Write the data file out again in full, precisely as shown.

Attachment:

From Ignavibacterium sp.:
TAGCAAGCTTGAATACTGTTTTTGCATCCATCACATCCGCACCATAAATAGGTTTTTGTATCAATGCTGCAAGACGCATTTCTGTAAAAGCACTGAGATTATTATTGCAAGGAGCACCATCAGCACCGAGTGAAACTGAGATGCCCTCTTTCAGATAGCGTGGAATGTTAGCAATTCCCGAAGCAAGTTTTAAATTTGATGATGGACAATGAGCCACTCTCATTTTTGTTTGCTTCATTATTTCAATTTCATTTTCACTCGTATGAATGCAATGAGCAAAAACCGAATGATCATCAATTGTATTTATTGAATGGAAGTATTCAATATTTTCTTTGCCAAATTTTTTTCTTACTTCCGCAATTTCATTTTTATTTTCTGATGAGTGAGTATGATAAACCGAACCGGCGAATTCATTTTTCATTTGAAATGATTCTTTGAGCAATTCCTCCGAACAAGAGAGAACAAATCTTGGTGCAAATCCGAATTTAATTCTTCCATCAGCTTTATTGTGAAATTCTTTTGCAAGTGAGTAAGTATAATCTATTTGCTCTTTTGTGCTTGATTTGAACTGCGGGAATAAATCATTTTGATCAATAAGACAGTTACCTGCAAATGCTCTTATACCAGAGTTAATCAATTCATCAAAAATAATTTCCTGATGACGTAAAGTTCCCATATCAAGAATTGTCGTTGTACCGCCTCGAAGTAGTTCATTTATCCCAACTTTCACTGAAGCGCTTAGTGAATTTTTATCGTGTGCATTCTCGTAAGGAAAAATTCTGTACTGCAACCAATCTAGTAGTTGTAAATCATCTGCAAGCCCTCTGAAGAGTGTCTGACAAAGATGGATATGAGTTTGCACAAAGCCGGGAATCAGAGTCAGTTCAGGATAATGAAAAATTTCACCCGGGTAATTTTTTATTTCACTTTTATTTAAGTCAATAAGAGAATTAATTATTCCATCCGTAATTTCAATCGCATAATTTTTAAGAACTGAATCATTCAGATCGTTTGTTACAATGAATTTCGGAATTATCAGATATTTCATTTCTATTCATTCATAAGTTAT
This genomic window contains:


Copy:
From Ignavibacterium sp.:
TAGCAAGCTTGAATACTGTTTTTGCATCCATCACATCCGCACCATAAATAGGTTTTTGTATCAATGCTGCAAGACGCATTTCTGTAAAAGCACTGAGATTATTATTGCAAGGAGCACCATCAGCACCGAGTGAAACTGAGATGCCCTCTTTCAGATAGCGTGGAATGTTAGCAATTCCCGAAGCAAGTTTTAAATTTGATGATGGACAATGAGCCACTCTCATTTTTGTTTGCTTCATTATTTCAATTTCATTTTCACTCGTATGAATGCAATGAGCAAAAACCGAATGATCATCAATTGTATTTATTGAATGGAAGTATTCAATATTTTCTTTGCCAAATTTTTTTCTTACTTCCGCAATTTCATTTTTATTTTCTGATGAGTGAGTATGATAAACCGAACCGGCGAATTCATTTTTCATTTGAAATGATTCTTTGAGCAATTCCTCCGAACAAGAGAGAACAAATCTTGGTGCAAATCCGAATTTAATTCTTCCATCAGCTTTATTGTGAAATTCTTTTGCAAGTGAGTAAGTATAATCTATTTGCTCTTTTGTGCTTGATTTGAACTGCGGGAATAAATCATTTTGATCAATAAGACAGTTACCTGCAAATGCTCTTATACCAGAGTTAATCAATTCATCAAAAATAATTTCCTGATGACGTAAAGTTCCCATATCAAGAATTGTCGTTGTACCGCCTCGAAGTAGTTCATTTATCCCAACTTTCACTGAAGCGCTTAGTGAATTTTTATCGTGTGCATTCTCGTAAGGAAAAATTCTGTACTGCAACCAATCTAGTAGTTGTAAATCATCTGCAAGCCCTCTGAAGAGTGTCTGACAAAGATGGATATGAGTTTGCACAAAGCCGGGAATCAGAGTCAGTTCAGGATAATGAAAAATTTCACCCGGGTAATTTTTTATTTCACTTTTATTTAAGTCAATAAGAGAATTAATTATTCCATCCGTAATTTCAATCGCATAATTTTTAAGAACTGAATCATTCAGATCGTTTGTTACAATGAATTTCGGAATTATCAGATATTTCATTTCTATTCATTCATAAGTTAT
This genomic window contains: